Do you yearn for the top-down thrill of a convertible, but hate the fact that conventional thinking has you in something that belches CO2 emissions and only comes in two doors? Fret no more, concerned citizen, a firm in California has made the dream you never knew you had into the reality you never knew you needed.
The Tesla Model S is a stellar car. It's game changer, an earth-mover, and a people-shaker. It's an automotive journalism cliche with a steering wheel. But for many owners, the Model S experience, even with a mode called "Insane" that makes the car *wait for it* faster, can get boring. That's why Newport Convertible Engineering, a California firm hell bent on destroying the resale value of your favorite cars, has made an aftermarket convertible option for your brand spanking new Tesla. In fact, the first one they've ever made is for sale, right now on eBay.
How it works is that you bring in your Tesla, ready for choppin', and have the guys at Newport delicately remove the roof with a sawzall and various hammers and chisels. There's a $29,000 soft top, or a $49,000 hard-top option. The madness does not stop there, not by a long shot. For You also have the option of a Tesla Convertible Coupe.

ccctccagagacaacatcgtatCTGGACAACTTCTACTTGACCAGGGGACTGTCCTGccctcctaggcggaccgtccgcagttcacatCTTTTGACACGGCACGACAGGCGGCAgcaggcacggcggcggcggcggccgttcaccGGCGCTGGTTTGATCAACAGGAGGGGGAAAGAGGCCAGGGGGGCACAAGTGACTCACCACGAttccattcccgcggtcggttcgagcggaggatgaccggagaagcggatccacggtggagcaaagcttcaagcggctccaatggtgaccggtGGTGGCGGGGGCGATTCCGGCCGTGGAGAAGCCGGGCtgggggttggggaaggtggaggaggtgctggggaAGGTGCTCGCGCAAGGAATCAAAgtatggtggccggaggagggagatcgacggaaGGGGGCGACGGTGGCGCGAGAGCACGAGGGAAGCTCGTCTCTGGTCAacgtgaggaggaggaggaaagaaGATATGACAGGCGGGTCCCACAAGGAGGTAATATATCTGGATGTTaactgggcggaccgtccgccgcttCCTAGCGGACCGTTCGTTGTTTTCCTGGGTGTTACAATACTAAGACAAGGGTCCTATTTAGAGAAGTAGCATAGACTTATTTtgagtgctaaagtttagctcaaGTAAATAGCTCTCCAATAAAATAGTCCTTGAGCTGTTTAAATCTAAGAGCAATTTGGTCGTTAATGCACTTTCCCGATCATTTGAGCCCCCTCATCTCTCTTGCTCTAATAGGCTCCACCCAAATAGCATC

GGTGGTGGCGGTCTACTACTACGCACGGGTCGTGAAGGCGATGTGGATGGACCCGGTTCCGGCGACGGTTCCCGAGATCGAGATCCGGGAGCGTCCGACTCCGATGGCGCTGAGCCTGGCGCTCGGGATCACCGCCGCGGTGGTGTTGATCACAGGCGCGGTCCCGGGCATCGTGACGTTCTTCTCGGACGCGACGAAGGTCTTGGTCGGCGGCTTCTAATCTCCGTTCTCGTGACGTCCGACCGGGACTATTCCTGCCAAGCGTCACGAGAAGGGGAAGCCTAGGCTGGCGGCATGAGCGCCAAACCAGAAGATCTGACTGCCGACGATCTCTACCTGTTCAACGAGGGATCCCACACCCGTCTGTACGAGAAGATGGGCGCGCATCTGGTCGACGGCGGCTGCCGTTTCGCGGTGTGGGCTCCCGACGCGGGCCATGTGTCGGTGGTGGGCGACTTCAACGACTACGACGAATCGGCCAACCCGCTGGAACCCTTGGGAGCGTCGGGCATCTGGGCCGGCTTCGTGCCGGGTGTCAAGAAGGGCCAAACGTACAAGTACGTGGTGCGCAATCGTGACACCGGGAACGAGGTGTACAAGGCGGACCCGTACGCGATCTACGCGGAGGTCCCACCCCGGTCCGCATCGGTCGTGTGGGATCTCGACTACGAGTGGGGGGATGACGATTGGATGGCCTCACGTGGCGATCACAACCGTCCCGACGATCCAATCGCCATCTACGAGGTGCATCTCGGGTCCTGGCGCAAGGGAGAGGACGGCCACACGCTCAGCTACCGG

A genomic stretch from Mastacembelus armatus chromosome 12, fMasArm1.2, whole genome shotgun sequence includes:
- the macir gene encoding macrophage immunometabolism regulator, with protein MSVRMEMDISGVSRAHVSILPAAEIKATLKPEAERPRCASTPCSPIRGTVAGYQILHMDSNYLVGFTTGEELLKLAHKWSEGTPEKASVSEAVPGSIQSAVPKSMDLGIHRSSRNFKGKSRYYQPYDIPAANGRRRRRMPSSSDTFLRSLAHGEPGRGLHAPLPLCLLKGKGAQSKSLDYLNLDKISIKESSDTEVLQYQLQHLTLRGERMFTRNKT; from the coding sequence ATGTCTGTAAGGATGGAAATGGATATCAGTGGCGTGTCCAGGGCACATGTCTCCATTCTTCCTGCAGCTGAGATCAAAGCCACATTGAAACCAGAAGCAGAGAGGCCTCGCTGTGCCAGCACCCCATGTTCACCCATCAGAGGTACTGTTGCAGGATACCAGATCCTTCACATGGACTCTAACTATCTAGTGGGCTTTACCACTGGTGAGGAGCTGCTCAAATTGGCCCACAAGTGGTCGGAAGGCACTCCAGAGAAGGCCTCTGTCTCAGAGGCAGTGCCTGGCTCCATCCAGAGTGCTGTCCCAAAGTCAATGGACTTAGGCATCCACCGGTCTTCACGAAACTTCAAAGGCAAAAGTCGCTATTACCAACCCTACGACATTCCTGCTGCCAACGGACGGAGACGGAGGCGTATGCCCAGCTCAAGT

Although I'm not sure that the company has made any coupes yet, they have made at least one Tesla four-door convertible, and although it may look a bit ungainly, the work at a cursory glance seems to be of high quality, garnering local news attention.
What would honestly concern me is that the Model S has a great rollover crash test rating and was designed with the strength of the roof as a major stress member. When this is removed, I'm not sure what this means to the handling of the car and how safety is hindered. I'd love to see one of these up close, so if anyone has any first-hand pictures of the build quality, feel free to post them up in the comments!
Tavarish is the founder of APiDA Online and writes about buying and selling cool cars on the internet. He owns the world's cheapest Mercedes S-Class, a graffiti-bombed Lexus, and he's the only Jalopnik author that has never driven a Miata. He also has a real name that he didn't feel was journalist-y enough so he used a pen name and this was the best he could do.